I have been absolutely dreading writing review-esque pieces about WB’s Ready Player One film. I don’t want to be angry, I don’t want to nitpick with every little “WELL, IN THE BOOK” statement that passes my lips when I talk about the movie (but a lot of this chat here will include those things), and I don’t want to take away from the resulting picture.
There will be SPOILERS. Lots of them. If you don’t want to know, please find something else to read.
If you as a viewer have no emotional attachment to the source material, you’ll probably enjoy the results. If you were one of the very vocal haters of the book, you’ll probably also enjoy the film. There is nerd eye candy galore, shallow fanservice (minus the charm of making because that’s an amazingly wonderful deep cut that I keep ripping the bandaid off of), and a believable enough young love story to keep your butts in the seats.
BUT, Steven Spielberg‘s Ready Player One is not Ernie Cline‘s Ready Player One. We knew this going in, and anyone who didn’t is lying to themselves. I made my peace with this fact about a year and a half ago when I rage quit the ‘final script’ twice before reading it all the way through. I like screenwriter Zak Penn for the most part, I really do (X-Men: The Last Stand notwithstanding), but there was so much of the soul lost in translation, and it broke my heart.
This isn’t because I’m such a purist that I can’t enjoy an adaption that’s good. There are some adaptive changes I really like — characters, plot devices, timeline things – but I keep scratching my head to find RP1, other than The Shining sequence (which I asked Penn about in our interview, and will be up later today).
In my title here, you’ll notice I bring up guns-to-radios. If you’re unfamiliar with this example, hop in your wayback machine and watch E.T., The Extra Terrestrial. After the film’s original release, Spielberg went in and digitally replaced the guns with walkie-talkies, due to critical responses which the director admits he took way too personally. Guns to stop kids didn’t read very well then, even less so now, but it took away a large portion of the ‘danger’ element in the scene, much like all of RP1.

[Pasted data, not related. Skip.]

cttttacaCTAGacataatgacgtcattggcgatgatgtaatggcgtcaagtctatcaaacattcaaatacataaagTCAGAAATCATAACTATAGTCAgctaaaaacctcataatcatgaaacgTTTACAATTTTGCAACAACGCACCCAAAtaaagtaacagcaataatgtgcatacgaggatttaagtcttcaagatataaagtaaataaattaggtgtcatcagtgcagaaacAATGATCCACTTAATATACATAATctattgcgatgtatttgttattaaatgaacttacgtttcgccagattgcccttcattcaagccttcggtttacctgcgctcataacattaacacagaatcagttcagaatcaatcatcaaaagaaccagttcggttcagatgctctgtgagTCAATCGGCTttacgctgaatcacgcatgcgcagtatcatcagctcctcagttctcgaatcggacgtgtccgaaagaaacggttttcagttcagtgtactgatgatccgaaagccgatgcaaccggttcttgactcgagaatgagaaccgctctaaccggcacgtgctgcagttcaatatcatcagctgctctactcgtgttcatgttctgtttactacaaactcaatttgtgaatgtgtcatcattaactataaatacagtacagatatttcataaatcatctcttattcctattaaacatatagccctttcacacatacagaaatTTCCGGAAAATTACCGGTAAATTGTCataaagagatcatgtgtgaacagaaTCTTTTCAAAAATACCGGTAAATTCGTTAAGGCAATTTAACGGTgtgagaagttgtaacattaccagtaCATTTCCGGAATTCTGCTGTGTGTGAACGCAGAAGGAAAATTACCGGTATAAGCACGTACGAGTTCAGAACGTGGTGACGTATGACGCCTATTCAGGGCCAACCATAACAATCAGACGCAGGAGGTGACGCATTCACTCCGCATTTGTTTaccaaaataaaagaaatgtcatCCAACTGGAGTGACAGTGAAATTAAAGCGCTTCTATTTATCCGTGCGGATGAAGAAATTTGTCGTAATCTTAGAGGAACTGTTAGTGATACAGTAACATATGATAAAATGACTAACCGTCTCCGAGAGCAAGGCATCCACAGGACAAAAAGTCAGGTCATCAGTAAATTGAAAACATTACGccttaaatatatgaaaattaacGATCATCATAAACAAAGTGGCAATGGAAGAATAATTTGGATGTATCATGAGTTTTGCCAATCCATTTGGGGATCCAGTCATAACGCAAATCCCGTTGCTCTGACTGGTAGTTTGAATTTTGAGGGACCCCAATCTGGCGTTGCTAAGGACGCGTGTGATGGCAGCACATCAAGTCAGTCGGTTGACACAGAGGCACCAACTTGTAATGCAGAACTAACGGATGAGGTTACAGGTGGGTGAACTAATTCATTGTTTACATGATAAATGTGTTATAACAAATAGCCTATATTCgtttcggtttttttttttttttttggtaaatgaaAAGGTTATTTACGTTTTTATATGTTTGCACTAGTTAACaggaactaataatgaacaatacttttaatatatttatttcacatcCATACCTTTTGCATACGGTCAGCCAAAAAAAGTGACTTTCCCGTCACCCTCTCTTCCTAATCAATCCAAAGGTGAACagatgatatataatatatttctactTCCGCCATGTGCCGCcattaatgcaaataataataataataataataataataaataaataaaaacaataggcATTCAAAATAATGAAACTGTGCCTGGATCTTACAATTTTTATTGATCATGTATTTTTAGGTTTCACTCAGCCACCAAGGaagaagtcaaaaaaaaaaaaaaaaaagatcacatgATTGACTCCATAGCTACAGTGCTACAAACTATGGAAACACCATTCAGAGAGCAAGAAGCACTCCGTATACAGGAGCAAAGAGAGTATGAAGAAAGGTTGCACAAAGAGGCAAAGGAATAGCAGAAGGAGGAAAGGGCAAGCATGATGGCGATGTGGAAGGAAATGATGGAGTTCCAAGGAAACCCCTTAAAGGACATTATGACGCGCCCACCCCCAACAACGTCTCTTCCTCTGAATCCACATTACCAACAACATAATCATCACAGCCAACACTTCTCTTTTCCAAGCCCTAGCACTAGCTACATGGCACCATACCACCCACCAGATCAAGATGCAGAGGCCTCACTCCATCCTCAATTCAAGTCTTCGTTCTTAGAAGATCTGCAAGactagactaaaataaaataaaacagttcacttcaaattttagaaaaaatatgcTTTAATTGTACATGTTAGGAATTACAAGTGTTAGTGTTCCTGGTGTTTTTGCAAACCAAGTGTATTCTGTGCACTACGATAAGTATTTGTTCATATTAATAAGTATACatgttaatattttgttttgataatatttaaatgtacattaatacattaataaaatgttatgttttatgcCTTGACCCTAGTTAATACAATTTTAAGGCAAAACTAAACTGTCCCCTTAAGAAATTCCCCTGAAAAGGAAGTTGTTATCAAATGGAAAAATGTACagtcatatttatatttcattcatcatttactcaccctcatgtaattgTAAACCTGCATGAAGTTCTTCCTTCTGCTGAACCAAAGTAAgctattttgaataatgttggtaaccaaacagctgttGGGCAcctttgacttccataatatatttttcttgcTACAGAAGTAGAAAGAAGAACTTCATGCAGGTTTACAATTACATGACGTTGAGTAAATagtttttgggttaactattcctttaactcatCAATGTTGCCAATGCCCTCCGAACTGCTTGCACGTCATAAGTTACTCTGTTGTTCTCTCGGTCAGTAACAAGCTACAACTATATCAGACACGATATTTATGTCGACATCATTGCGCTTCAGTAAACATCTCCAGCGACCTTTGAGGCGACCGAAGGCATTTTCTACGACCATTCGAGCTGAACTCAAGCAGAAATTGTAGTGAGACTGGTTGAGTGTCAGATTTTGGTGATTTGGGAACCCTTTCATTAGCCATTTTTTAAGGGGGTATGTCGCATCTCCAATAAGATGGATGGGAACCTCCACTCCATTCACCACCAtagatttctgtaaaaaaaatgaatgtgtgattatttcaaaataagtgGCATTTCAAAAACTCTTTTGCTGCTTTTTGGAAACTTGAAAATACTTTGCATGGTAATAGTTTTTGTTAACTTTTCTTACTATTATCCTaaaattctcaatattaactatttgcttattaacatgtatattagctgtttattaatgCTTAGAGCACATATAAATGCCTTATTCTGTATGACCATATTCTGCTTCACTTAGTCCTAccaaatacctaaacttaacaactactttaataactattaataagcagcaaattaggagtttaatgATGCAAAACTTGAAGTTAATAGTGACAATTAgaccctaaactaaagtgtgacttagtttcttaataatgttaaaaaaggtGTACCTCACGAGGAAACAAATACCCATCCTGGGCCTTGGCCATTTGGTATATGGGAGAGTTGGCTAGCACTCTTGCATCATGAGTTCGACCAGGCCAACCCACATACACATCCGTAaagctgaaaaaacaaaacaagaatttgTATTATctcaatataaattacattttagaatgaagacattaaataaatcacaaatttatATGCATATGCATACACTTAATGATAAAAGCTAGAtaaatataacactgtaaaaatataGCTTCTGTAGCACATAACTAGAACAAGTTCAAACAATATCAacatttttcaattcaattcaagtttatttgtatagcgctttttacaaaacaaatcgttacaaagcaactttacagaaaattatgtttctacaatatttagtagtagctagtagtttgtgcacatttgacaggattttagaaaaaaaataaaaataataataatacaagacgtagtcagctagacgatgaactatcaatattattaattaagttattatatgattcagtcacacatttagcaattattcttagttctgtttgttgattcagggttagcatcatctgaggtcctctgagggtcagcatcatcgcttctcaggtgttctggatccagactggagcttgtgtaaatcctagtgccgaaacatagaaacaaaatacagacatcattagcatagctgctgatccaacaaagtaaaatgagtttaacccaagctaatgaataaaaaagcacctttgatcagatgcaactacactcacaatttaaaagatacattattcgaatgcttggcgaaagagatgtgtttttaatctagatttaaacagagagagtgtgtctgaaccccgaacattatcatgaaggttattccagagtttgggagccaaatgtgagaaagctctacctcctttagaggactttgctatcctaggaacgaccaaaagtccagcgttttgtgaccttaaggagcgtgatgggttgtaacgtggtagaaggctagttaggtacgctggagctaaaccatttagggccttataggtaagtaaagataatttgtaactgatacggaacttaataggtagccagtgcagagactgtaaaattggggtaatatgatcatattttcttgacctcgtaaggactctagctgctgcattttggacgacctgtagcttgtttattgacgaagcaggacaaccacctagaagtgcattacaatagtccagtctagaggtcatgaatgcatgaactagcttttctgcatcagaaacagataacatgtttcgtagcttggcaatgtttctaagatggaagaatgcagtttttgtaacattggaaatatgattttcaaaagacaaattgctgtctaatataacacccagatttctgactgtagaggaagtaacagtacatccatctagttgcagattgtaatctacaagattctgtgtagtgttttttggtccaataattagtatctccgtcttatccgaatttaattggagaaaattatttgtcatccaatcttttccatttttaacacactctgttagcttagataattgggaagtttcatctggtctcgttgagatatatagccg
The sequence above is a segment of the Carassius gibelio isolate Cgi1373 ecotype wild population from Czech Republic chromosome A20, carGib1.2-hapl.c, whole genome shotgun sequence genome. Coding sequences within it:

I say this because IN THE BOOK (oh shit, I said it, take a drink), there are consequences and actual “life and death stuff”. Much like how Sir Ridley Scott‘s film adaptation of Andy Weir‘s The Martian took out large portions of the main character facing additional peril (flippin’ the rover, etc.) and also being alone (which Scott didn’t want Mark Watney to be for so long), Spielberg and Penn did with their version of this story. (I should also point out here that Cline was very much involved with the rewrites of the script, so I don’t mean it to sound like everything wrong was solely on Steven and Zak.)
Namely: one of the High Five doesn’t make it to the end of the book. They are killed by IOI, and it’s framed as suicide, which is not an uncommon end for young people in the reality of the story. The scene in the film of dude getting zeroed out and trying to jump out the window only to be stopped by another dude to audience laughter? Yeah, that’s a real thing that happens every single day due to losing everything in the OASIS, and takes it’s basis from the murder of the High Five member. None of this ‘everyone lives happily ever after’ bullshit that you get in the film.